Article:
Would Troodon really have evolved into a humanoid?

Aug 2013
956
Italy
#1
Troodon, often considered to be one of the brainiest of all dinosaurs, unfortunately went the way of his fellow dinos: into extinction.

But what would have happened if his species had survived into the Eocene and beyond?

Would this charming, clever chap really have evolved over time into a humanoid, with the intellectual capacity of Homo Sapiens?

An intriguing theory to this effect exists, and has been given much publicity...
 

Corvidius

Ad Honorem
Jul 2017
2,550
Crows nest
#2
On physical appearance I don't go with Dale Russell's "Dinosauroid" as it is way out of spec for any possible evolutionary development in dinosaurs, far too anthropomorphic and based on thinking that as we are the top of the ladder now, that our bauplan is the only one available for intelligence. We are a convenient shape to sit, and as we don't take up much room horizontally, can make homes and machines we can sit in that are not too big. A house for a dinosaur, even a small one, would need to be big, and any sort of vehicle, problematic with their body shape, but not impossible, just needing more materials and more space.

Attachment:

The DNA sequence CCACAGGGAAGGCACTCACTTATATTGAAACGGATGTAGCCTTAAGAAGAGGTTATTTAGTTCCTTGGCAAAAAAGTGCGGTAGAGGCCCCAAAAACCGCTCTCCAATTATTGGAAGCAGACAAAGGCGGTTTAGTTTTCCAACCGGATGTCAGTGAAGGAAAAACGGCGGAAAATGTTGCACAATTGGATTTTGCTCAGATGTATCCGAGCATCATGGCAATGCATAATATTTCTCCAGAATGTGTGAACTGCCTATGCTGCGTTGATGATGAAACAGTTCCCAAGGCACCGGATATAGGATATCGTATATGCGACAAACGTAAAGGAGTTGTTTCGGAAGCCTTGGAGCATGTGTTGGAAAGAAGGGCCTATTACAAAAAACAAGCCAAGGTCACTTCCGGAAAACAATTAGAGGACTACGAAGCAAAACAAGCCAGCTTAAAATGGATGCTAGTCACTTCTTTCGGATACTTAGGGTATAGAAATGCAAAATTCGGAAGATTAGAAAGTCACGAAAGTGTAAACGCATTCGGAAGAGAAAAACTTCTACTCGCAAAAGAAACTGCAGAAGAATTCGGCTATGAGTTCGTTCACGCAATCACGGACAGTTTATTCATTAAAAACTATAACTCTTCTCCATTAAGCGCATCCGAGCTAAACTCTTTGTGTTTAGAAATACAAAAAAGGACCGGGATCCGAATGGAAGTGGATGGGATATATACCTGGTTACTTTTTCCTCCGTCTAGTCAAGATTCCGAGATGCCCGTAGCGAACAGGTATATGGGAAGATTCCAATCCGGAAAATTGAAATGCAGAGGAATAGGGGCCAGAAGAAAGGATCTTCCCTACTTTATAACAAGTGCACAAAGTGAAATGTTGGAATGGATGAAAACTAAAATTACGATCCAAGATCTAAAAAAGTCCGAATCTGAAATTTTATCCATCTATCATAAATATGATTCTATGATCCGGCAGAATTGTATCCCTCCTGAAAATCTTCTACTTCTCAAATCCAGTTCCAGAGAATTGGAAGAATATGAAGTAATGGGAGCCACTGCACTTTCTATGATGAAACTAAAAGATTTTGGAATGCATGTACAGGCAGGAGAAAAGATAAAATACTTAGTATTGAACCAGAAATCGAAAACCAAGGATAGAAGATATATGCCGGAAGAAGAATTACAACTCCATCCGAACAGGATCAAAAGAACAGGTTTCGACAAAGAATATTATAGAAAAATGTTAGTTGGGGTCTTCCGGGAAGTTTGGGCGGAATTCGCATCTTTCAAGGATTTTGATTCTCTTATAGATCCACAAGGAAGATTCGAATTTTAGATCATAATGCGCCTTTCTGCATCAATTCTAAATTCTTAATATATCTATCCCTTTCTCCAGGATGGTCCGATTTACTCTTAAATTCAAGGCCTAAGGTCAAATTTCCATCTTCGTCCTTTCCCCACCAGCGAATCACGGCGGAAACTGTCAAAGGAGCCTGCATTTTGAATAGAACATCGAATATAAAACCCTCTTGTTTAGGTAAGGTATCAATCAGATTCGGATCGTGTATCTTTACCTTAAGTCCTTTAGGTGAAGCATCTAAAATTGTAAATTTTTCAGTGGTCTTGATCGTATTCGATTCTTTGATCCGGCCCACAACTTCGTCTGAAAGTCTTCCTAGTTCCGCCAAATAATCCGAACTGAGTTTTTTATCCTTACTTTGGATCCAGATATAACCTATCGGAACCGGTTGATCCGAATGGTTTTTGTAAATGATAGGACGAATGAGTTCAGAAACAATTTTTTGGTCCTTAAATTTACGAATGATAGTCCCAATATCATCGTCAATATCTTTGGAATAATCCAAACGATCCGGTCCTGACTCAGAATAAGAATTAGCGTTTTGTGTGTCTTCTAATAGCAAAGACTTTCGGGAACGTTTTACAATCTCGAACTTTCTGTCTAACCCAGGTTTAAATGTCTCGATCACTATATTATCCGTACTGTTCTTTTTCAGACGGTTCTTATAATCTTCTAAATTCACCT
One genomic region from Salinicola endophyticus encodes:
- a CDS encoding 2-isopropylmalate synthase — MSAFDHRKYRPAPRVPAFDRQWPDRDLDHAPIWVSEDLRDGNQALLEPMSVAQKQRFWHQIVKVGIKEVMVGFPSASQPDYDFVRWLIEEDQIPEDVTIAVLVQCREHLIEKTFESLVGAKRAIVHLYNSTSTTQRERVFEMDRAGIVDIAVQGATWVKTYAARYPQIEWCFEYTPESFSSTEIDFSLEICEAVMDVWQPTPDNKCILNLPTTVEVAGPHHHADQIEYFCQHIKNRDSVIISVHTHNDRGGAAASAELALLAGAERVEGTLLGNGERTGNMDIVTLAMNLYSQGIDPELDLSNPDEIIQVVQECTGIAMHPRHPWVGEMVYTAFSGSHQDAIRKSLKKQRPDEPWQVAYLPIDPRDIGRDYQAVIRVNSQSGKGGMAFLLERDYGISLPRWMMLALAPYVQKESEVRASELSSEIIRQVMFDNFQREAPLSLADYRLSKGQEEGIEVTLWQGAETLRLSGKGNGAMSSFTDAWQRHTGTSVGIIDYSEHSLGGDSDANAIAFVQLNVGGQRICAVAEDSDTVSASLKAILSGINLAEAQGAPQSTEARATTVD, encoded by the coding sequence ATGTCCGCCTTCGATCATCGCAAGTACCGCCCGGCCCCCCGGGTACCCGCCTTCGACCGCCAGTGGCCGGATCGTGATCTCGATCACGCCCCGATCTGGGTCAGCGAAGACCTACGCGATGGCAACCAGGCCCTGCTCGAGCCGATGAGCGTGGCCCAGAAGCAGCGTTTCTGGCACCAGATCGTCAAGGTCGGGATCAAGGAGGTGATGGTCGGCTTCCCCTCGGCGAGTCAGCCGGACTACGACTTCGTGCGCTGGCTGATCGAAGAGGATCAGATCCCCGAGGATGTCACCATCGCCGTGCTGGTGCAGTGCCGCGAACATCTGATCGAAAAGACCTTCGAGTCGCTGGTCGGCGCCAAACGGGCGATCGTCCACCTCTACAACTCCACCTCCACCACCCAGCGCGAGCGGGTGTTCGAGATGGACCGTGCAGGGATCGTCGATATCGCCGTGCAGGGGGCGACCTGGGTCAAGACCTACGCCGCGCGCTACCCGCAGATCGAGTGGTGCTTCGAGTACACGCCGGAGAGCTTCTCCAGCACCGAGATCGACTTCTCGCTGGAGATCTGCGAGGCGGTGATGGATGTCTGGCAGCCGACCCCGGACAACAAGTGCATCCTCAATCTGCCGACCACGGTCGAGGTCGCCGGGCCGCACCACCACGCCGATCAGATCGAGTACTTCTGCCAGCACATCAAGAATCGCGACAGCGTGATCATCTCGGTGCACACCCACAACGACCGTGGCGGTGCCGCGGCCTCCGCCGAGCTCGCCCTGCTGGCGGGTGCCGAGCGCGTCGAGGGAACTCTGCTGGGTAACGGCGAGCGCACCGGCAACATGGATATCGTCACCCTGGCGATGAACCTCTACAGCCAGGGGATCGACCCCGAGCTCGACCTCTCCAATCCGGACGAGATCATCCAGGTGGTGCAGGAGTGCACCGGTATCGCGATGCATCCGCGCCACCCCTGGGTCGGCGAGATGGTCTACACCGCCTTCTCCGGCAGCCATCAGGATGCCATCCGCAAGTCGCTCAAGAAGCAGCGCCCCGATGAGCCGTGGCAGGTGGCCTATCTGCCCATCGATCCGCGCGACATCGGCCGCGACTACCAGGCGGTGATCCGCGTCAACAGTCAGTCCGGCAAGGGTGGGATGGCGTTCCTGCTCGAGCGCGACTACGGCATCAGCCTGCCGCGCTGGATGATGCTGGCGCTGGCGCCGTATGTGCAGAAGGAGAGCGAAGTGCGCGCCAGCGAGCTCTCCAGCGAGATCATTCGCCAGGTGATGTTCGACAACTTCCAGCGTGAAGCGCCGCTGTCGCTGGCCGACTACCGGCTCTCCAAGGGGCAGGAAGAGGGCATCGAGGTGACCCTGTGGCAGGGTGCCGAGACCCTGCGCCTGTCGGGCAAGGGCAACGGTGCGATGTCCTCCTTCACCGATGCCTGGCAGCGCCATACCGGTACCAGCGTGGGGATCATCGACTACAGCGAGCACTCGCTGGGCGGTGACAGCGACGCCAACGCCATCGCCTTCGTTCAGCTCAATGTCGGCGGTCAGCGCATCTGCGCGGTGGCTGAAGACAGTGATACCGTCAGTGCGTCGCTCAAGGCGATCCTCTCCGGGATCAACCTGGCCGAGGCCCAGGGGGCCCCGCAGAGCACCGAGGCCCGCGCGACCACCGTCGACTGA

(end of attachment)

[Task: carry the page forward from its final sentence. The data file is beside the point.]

On intelligence things are better, much better. I'll make one unproven contentious statement to get it out of the way. This is about dolphins. We know they are very intelligent, but there is an element of doubt as too how intelligent they are based on EQ. A few dolphin species, Bottlenoses being the prominent one, are second to us in EQ and have an EQ of 4.4, which is huge compared to the best corvids and apes at about 2.8. But dolphins do not show such a huge advance in intelligence that their EQ would suggest. The big EQ dolphins also just happen to be the ones with the most sophisticated sonar, which do of course need greater intelligence, but I would suspect that most of their extra brains are for sensory purposes, not thinking. Therefore, I would contend that as it seems that the brainiest corvids are more brainy that the brainiest ape, except us, and that the big EQ dolphins don't have a corresponding level of intelligence, that corvids, a maniraptor cousin of troodontids, and even potentially a descendant of basal troodontids, could be the second or equal second most intelligent animal on the planet. And further, that before we evolved, and while dolphins were still evolving, corvids were for a time the most intelligent animal on the planet.